Neil Wiley

Sometimes a hike is simply exercise. Sometimes it’s more. A short walk through the Land of Medicine Buddha is more. The redwoods are familiar, but Santa Cruz Mountain trails rarely display sacred monuments in bright reds, yellows, and blues. You don’t often see prayer wheels turning, and prayer flags flapping in the wind. You hardly ever hear huge gongs sounding.

To my western eyes and ears, it all seemed strange yet calming. I was only a few miles from home, yet I felt like I was walking on a Tibetan path. And in some respects, I was. I was walking the Eight Verses Pilgrimage Trail in the Land of Medicine Buddha.

Open to the public, this trail offers a peaceful walk through redwood forest. As you walk along the trail, you find eight sites where you can sit, rest, and contemplate. Each location includes a teak bench, landscaping, and a small sign that carries a verse and commentary by His Holiness the Dali Lama.

Reading these ancient texts may not change your life, but at the least, they encourage you to think about your relationships with others, and perhaps, your place in the universe. Pretty heady stuff for a walk in the woods.

Along the path between verses four and five, a small sign indicates a trail to the enchanted forest in Nisene Marks Park. Also called Marcel’s Forest, this area includes a 1.1-mile, old-growth loop trail where you’ll find a grove of redwoods twisted in unusual curves, a large colony of tiger lilies, and the largest redwood in Nisene Marks Park. This tree, the “Advocate,” is 45 feet in circumference. For more information, visit, click on hikes and other explorations, then click on Nisene Marks (Marcel’s Forest).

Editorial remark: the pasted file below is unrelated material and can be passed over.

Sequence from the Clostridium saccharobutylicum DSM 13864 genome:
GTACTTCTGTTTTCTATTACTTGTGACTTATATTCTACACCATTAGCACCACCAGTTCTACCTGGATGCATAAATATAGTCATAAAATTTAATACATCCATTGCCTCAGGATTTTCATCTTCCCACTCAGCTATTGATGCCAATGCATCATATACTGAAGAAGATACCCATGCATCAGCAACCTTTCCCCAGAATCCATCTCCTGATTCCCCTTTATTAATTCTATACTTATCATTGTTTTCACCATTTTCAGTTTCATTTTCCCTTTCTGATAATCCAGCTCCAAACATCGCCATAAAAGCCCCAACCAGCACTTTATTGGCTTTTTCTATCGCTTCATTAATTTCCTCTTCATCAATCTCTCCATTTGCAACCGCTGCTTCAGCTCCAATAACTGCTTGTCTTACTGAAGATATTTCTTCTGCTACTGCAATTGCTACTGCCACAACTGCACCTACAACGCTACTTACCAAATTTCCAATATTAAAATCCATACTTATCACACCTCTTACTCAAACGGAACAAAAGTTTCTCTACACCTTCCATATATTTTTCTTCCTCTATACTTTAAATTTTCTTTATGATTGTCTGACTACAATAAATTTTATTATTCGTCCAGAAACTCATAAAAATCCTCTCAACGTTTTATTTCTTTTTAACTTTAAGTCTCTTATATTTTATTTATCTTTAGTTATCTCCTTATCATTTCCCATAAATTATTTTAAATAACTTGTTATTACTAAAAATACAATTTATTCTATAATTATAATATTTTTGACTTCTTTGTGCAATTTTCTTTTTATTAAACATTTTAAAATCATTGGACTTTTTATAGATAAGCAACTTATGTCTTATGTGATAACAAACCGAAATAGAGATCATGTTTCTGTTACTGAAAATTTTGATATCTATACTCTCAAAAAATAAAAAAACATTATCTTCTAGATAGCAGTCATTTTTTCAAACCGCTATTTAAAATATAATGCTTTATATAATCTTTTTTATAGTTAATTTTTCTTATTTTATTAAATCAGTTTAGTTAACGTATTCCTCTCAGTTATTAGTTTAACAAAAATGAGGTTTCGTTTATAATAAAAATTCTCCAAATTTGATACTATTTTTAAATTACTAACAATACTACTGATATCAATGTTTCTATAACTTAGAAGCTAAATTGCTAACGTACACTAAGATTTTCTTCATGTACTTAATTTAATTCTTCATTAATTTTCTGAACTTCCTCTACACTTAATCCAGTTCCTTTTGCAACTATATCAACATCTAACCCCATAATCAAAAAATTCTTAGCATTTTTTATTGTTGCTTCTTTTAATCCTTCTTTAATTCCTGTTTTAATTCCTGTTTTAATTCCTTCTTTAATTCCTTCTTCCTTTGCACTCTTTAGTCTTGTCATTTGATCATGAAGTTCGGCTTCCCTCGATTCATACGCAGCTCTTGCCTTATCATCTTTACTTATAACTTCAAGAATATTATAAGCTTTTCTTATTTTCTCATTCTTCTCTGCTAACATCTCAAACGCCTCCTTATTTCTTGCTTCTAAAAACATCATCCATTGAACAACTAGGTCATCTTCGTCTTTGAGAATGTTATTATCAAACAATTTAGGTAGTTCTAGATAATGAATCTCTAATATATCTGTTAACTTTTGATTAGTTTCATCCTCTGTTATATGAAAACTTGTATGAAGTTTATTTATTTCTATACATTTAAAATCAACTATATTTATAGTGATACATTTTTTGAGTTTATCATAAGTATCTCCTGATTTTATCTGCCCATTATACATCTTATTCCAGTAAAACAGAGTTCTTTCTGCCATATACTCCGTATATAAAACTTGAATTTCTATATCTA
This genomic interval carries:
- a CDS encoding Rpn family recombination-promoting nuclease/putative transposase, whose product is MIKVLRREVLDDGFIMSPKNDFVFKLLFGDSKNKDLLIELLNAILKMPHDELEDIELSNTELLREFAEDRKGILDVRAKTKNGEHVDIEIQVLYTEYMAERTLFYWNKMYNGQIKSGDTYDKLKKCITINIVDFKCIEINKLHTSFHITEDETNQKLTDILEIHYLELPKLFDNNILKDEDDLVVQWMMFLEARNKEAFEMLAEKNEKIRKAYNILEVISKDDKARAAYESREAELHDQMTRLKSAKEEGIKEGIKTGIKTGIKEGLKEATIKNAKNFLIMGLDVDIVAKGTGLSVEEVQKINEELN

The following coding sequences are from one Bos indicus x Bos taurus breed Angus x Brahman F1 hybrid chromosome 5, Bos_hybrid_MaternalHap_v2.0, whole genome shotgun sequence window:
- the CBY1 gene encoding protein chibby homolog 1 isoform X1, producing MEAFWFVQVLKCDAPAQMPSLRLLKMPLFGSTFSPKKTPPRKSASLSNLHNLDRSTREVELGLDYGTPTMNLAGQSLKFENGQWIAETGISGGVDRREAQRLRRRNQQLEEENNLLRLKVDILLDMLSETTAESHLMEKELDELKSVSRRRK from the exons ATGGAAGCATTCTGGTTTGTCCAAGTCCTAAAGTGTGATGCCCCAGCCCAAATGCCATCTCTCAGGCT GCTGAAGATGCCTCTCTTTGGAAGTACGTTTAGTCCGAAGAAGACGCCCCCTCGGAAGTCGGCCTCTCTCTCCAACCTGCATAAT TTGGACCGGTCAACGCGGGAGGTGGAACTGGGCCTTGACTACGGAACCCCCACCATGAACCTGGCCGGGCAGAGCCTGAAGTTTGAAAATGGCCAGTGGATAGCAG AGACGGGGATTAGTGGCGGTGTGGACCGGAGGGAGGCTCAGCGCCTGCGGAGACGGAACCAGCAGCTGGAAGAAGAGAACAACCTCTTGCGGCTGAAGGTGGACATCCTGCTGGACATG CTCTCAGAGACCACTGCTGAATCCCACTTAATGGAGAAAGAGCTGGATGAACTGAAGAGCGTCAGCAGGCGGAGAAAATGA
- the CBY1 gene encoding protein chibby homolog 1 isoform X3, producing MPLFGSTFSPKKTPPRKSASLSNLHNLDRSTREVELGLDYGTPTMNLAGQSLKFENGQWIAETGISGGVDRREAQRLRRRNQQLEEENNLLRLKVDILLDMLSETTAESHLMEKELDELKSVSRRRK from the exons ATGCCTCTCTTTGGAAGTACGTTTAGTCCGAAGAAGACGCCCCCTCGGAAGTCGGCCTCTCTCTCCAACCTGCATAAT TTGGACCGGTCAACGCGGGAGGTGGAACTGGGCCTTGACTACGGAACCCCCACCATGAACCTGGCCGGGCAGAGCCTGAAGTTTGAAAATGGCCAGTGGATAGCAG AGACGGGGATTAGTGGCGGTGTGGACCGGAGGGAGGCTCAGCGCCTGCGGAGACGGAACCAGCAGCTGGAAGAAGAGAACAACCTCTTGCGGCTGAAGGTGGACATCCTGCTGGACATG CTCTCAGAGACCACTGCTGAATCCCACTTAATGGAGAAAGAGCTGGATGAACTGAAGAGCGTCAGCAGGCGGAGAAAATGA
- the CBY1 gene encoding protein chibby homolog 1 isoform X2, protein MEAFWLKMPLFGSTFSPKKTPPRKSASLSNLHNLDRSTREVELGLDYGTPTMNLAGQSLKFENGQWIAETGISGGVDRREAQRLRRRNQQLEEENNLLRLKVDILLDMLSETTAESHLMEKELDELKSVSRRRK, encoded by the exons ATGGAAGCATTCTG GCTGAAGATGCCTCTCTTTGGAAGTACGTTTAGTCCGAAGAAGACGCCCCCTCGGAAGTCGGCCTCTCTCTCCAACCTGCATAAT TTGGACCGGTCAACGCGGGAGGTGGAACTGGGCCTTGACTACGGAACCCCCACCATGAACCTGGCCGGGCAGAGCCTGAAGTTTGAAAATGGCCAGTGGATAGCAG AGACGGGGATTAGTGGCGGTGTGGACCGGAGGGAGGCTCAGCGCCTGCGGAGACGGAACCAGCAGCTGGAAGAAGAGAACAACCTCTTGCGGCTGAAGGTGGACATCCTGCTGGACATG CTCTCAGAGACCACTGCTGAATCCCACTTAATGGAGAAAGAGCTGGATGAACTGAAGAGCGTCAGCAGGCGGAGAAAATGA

How to reach Land of Medicine Buddha
It’s an easy half-hour drive from Summit Road southeast to San Jose-Soquel Road, and down to Soquel Drive. Turn left on Soquel, then left again on Main Street. Stay on Main until it merges into Glenhaven Road. Turn right in about half a mile on Prescott Road. Follow Prescott to the end of the road, cross the wooden bridge, turn left, and follow the signs to the Land of Medicine Buddha.

How to reach the
Eight Verses Pilgrimage Trail
The trail is open to the public during daylight hours. Park just past the entrance. Walk past the reception-office bookstore and big prayer wheel. (You might wish to turn the wheel; go ahead.) Continue uphill on a paved road. Watch for triangular signs marking the trail. At an intersection of two roads, you’ll see a small “trails” sign that points to the right. Ignore this sign, and stay on the left branch of the road. The road winds up to a large hilltop meadow of prayer flags, indicating the planned “100,000 Stupa Project.” Continue uphill on the main road to the Eight Verses Pilgrimage Trail. The trail loops back to the center.

Although the hike is free, you can make a donation for upkeep of the trail at the bookstore. The reception desk and bookstore are open from 10 a.m. to 6 p.m., Friday through Monday; and 10 a.m. to 5 p.m., Tuesday through Thursday.

For more information, visit, or call 831-462-8383.